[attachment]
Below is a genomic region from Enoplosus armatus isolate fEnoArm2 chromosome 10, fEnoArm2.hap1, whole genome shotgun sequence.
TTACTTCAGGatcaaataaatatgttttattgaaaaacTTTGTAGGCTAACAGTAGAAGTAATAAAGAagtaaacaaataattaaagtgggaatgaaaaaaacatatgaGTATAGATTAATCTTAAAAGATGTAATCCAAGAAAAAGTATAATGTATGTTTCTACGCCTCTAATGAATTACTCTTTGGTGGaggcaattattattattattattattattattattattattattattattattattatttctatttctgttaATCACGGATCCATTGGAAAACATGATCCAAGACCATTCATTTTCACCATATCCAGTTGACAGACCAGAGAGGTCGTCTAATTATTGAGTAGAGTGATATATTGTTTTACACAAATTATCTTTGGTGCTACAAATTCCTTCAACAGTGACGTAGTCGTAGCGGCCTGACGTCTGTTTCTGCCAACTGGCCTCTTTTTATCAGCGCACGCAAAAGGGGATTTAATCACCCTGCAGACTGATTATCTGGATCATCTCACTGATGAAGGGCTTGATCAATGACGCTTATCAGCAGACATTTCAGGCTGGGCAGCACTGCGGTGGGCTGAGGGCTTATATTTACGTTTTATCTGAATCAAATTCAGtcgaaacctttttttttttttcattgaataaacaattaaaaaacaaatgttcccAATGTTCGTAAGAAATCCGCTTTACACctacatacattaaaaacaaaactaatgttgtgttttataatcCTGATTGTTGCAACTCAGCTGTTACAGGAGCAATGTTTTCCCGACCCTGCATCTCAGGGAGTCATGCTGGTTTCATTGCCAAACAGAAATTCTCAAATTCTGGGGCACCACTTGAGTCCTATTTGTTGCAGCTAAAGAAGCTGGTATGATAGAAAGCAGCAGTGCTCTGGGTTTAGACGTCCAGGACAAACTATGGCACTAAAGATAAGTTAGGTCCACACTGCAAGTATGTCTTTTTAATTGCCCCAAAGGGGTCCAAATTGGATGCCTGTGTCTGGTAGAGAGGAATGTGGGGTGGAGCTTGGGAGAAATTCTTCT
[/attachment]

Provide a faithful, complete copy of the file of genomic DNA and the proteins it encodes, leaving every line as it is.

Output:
Below is a genomic region from Enoplosus armatus isolate fEnoArm2 chromosome 10, fEnoArm2.hap1, whole genome shotgun sequence.
TTACTTCAGGatcaaataaatatgttttattgaaaaacTTTGTAGGCTAACAGTAGAAGTAATAAAGAagtaaacaaataattaaagtgggaatgaaaaaaacatatgaGTATAGATTAATCTTAAAAGATGTAATCCAAGAAAAAGTATAATGTATGTTTCTACGCCTCTAATGAATTACTCTTTGGTGGaggcaattattattattattattattattattattattattattattattattattatttctatttctgttaATCACGGATCCATTGGAAAACATGATCCAAGACCATTCATTTTCACCATATCCAGTTGACAGACCAGAGAGGTCGTCTAATTATTGAGTAGAGTGATATATTGTTTTACACAAATTATCTTTGGTGCTACAAATTCCTTCAACAGTGACGTAGTCGTAGCGGCCTGACGTCTGTTTCTGCCAACTGGCCTCTTTTTATCAGCGCACGCAAAAGGGGATTTAATCACCCTGCAGACTGATTATCTGGATCATCTCACTGATGAAGGGCTTGATCAATGACGCTTATCAGCAGACATTTCAGGCTGGGCAGCACTGCGGTGGGCTGAGGGCTTATATTTACGTTTTATCTGAATCAAATTCAGtcgaaacctttttttttttttcattgaataaacaattaaaaaacaaatgttcccAATGTTCGTAAGAAATCCGCTTTACACctacatacattaaaaacaaaactaatgttgtgttttataatcCTGATTGTTGCAACTCAGCTGTTACAGGAGCAATGTTTTCCCGACCCTGCATCTCAGGGAGTCATGCTGGTTTCATTGCCAAACAGAAATTCTCAAATTCTGGGGCACCACTTGAGTCCTATTTGTTGCAGCTAAAGAAGCTGGTATGATAGAAAGCAGCAGTGCTCTGGGTTTAGACGTCCAGGACAAACTATGGCACTAAAGATAAGTTAGGTCCACACTGCAAGTATGTCTTTTTAATTGCCCCAAAGGGGTCCAAATTGGATGCCTGTGTCTGGTAGAGAGGAATGTGGGGTGGAGCTTGGGAGAAATTCTTCT